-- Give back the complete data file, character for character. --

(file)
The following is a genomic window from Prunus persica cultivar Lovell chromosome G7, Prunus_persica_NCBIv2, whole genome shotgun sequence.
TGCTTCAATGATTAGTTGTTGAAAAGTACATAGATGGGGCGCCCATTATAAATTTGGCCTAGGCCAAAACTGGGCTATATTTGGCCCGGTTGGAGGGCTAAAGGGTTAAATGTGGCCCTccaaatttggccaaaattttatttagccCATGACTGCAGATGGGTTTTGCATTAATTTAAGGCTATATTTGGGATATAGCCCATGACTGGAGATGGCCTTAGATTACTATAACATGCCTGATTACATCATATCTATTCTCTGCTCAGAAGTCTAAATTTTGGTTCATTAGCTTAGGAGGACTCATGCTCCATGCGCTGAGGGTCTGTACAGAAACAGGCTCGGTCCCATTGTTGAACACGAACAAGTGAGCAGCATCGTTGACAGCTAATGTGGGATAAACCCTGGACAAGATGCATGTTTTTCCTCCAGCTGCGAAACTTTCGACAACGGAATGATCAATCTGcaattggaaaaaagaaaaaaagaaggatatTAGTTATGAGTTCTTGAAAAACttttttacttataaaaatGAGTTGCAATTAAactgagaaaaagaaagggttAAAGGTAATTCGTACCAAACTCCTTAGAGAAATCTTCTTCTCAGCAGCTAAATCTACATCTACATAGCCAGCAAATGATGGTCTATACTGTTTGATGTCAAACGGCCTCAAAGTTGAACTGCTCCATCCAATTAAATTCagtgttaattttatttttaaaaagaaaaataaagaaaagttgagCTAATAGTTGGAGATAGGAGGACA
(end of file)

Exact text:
The following is a genomic window from Prunus persica cultivar Lovell chromosome G7, Prunus_persica_NCBIv2, whole genome shotgun sequence.
TGCTTCAATGATTAGTTGTTGAAAAGTACATAGATGGGGCGCCCATTATAAATTTGGCCTAGGCCAAAACTGGGCTATATTTGGCCCGGTTGGAGGGCTAAAGGGTTAAATGTGGCCCTccaaatttggccaaaattttatttagccCATGACTGCAGATGGGTTTTGCATTAATTTAAGGCTATATTTGGGATATAGCCCATGACTGGAGATGGCCTTAGATTACTATAACATGCCTGATTACATCATATCTATTCTCTGCTCAGAAGTCTAAATTTTGGTTCATTAGCTTAGGAGGACTCATGCTCCATGCGCTGAGGGTCTGTACAGAAACAGGCTCGGTCCCATTGTTGAACACGAACAAGTGAGCAGCATCGTTGACAGCTAATGTGGGATAAACCCTGGACAAGATGCATGTTTTTCCTCCAGCTGCGAAACTTTCGACAACGGAATGATCAATCTGcaattggaaaaaagaaaaaaagaaggatatTAGTTATGAGTTCTTGAAAAACttttttacttataaaaatGAGTTGCAATTAAactgagaaaaagaaagggttAAAGGTAATTCGTACCAAACTCCTTAGAGAAATCTTCTTCTCAGCAGCTAAATCTACATCTACATAGCCAGCAAATGATGGTCTATACTGTTTGATGTCAAACGGCCTCAAAGTTGAACTGCTCCATCCAATTAAATTCagtgttaattttatttttaaaaagaaaaataaagaaaagttgagCTAATAGTTGGAGATAGGAGGACA